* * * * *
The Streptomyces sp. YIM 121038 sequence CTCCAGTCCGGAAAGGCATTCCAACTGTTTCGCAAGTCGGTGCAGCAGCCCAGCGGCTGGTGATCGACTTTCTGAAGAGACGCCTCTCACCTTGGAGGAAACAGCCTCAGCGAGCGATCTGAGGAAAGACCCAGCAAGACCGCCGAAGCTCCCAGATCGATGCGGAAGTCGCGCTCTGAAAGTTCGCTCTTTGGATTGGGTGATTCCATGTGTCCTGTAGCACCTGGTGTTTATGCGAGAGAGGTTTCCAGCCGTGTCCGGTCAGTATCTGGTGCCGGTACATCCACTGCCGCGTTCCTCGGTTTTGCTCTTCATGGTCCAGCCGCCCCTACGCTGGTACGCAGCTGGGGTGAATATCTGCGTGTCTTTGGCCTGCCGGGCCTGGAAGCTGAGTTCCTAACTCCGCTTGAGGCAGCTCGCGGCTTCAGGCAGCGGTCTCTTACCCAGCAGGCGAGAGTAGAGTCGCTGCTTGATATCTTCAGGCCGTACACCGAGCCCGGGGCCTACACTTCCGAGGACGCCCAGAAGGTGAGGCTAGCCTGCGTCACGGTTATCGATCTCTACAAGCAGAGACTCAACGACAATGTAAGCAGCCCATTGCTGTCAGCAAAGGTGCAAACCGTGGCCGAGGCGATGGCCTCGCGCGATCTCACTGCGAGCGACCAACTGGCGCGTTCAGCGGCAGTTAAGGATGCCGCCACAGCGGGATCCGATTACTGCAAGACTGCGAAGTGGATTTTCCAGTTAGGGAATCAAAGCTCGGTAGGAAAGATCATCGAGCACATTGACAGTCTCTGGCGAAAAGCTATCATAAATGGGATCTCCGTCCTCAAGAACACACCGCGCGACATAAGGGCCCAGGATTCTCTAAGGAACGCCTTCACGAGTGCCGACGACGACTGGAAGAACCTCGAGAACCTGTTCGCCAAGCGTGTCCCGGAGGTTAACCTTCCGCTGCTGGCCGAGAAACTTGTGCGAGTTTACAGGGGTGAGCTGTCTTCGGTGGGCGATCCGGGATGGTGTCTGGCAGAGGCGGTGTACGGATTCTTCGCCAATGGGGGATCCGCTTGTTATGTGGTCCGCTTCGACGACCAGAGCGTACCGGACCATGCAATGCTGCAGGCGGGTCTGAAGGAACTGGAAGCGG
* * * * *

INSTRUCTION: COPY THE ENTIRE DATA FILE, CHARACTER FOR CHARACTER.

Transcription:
The Streptomyces sp. YIM 121038 sequence CTCCAGTCCGGAAAGGCATTCCAACTGTTTCGCAAGTCGGTGCAGCAGCCCAGCGGCTGGTGATCGACTTTCTGAAGAGACGCCTCTCACCTTGGAGGAAACAGCCTCAGCGAGCGATCTGAGGAAAGACCCAGCAAGACCGCCGAAGCTCCCAGATCGATGCGGAAGTCGCGCTCTGAAAGTTCGCTCTTTGGATTGGGTGATTCCATGTGTCCTGTAGCACCTGGTGTTTATGCGAGAGAGGTTTCCAGCCGTGTCCGGTCAGTATCTGGTGCCGGTACATCCACTGCCGCGTTCCTCGGTTTTGCTCTTCATGGTCCAGCCGCCCCTACGCTGGTACGCAGCTGGGGTGAATATCTGCGTGTCTTTGGCCTGCCGGGCCTGGAAGCTGAGTTCCTAACTCCGCTTGAGGCAGCTCGCGGCTTCAGGCAGCGGTCTCTTACCCAGCAGGCGAGAGTAGAGTCGCTGCTTGATATCTTCAGGCCGTACACCGAGCCCGGGGCCTACACTTCCGAGGACGCCCAGAAGGTGAGGCTAGCCTGCGTCACGGTTATCGATCTCTACAAGCAGAGACTCAACGACAATGTAAGCAGCCCATTGCTGTCAGCAAAGGTGCAAACCGTGGCCGAGGCGATGGCCTCGCGCGATCTCACTGCGAGCGACCAACTGGCGCGTTCAGCGGCAGTTAAGGATGCCGCCACAGCGGGATCCGATTACTGCAAGACTGCGAAGTGGATTTTCCAGTTAGGGAATCAAAGCTCGGTAGGAAAGATCATCGAGCACATTGACAGTCTCTGGCGAAAAGCTATCATAAATGGGATCTCCGTCCTCAAGAACACACCGCGCGACATAAGGGCCCAGGATTCTCTAAGGAACGCCTTCACGAGTGCCGACGACGACTGGAAGAACCTCGAGAACCTGTTCGCCAAGCGTGTCCCGGAGGTTAACCTTCCGCTGCTGGCCGAGAAACTTGTGCGAGTTTACAGGGGTGAGCTGTCTTCGGTGGGCGATCCGGGATGGTGTCTGGCAGAGGCGGTGTACGGATTCTTCGCCAATGGGGGATCCGCTTGTTATGTGGTCCGCTTCGACGACCAGAGCGTACCGGACCATGCAATGCTGCAGGCGGGTCTGAAGGAACTGGAAGCGG